South Sudan govt sued in a Tanzanian court over Naam River

South Sudan govt sued in a Tanzanian court over Naam River
Part of the contentious Naam River. [Courtesy]

South Sudan government has been dragged to court over the emotive Naam River drama.

Attorney General who is the president’s chief legal advisor has been sued at the East African Court of Justice (EACJ) in Arusha, Tanzania, by a pressure group opposed to the dredging of the river.  

“You are hereby notified that the above-named applicant has instituted a reference again you,” read a court summon seen by City Review.

The court paper signed by Registrar further reads: “You are requested to file a response within 45 days from the day of service hereof. In default, whereof, the reference will be heard and determined in your absence.”

The case was filed by a South Sudanese lawyer, Elario Cholong who also sought a temporary injunction to stop the dredging of River Naam.

Last week, dredging machines arrived in the country, allegedly from Egypt, via Sudan, ready to dredge the river. The development left the leadership divided right in the middle with the national government has continued to deny any knowledge of the planned exercise with the Unity state government in support.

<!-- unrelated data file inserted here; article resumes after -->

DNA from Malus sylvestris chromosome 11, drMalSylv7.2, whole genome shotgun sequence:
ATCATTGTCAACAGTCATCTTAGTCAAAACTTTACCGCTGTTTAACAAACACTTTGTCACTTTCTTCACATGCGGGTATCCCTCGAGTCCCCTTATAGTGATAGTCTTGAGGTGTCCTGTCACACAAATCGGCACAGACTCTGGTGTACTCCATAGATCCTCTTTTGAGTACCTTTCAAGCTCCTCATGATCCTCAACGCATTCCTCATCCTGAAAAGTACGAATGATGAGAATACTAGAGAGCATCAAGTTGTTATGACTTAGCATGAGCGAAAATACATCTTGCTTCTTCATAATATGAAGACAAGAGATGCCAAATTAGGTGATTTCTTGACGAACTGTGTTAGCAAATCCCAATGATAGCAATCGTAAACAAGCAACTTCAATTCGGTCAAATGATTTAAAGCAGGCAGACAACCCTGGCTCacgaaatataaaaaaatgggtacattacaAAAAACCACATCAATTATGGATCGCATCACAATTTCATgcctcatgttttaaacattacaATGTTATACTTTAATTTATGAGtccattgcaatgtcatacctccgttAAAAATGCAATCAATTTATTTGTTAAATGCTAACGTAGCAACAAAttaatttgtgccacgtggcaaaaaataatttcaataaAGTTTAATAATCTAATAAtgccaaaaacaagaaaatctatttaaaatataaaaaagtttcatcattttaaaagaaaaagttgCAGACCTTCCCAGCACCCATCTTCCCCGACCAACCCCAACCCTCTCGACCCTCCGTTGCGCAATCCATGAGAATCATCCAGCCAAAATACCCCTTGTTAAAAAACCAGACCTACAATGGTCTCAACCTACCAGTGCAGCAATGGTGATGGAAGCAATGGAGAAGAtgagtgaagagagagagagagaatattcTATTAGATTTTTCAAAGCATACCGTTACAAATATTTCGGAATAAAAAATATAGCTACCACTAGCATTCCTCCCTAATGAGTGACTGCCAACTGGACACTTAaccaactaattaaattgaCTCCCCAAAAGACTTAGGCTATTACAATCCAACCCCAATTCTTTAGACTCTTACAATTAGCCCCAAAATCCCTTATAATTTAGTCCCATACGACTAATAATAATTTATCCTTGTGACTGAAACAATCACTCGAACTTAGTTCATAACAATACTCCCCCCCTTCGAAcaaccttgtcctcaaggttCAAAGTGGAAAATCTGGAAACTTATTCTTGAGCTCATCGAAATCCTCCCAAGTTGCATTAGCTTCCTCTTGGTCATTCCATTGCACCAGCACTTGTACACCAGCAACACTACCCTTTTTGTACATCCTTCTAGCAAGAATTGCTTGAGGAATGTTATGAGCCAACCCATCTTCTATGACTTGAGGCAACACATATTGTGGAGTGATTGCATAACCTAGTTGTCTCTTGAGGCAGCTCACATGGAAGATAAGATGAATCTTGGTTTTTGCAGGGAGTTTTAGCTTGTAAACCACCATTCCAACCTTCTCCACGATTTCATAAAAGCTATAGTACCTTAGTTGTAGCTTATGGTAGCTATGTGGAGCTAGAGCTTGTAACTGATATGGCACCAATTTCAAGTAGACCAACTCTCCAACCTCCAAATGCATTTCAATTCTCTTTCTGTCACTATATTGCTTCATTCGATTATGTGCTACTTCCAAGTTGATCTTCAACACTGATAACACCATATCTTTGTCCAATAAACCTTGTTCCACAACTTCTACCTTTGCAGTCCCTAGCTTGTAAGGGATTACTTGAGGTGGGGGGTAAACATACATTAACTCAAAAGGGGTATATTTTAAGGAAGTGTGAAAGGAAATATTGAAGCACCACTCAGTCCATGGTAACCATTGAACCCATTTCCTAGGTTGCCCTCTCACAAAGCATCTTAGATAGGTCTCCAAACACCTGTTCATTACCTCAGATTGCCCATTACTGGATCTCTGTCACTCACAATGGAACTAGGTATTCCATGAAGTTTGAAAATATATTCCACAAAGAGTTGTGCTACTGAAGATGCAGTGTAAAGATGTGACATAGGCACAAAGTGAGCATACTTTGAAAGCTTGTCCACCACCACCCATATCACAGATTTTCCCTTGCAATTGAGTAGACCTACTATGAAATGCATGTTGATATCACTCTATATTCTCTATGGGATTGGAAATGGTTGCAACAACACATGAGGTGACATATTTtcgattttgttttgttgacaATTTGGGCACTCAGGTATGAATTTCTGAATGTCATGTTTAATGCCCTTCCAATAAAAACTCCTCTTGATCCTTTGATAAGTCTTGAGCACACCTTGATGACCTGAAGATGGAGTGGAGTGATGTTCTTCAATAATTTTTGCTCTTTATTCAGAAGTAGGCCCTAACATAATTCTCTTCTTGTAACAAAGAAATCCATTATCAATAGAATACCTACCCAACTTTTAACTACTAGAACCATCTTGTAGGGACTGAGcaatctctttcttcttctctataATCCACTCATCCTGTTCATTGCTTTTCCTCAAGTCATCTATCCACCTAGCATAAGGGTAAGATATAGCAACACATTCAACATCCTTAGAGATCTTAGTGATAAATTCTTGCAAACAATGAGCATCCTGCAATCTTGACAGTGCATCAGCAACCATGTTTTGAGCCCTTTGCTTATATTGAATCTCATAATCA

Peter Portsix, the Press Secretary in the Office of the Governor – Unity State, last Friday said that the local government was aware of the planned dredging contrary to a stand taken by the

Minister of Water Resources and Irrigation, Peter Manawa Gatkuoch.

But Portsix said the project is being carried out in accordance with an agreement between the national Ministry of Water Resources and Irrigation, and the Egyptian government.

A section of the country, especially Jonglei has been experiencing perennial flooding that has displaced locals. Some locals believe that it is only creating a water pathway that will solve the flooding menace if Internally Displaced Persons (IDPs) who escaped the flooding return to their homes.

But Cholong, a Juba-based lawyer, said the project is environmentally untenable and will traverse the protected area in East Africa with undue regard to livelihoods, gender, food children, and public health of the people in the region.

“The area through which the dredging project shall pass is comprised of several settlements, farmlands, and water sources for thousands of indigenous persons and there has been no regard to their rights,” he argued.

He added that “the Egyptian dredging project will traverse many legally protected forest reserves and several rivers and lakes that are water sources for thousands of people, animals and wildlife habitats.|

The lawyer said South Sudanese shall suffer substantial and irreparable loss and damages to the environment including wiping out of the protected animal species and forest reserves, ecosystem and loss of livelihoods should the project condone to proceed.

The government is yet to release a statement on the matter.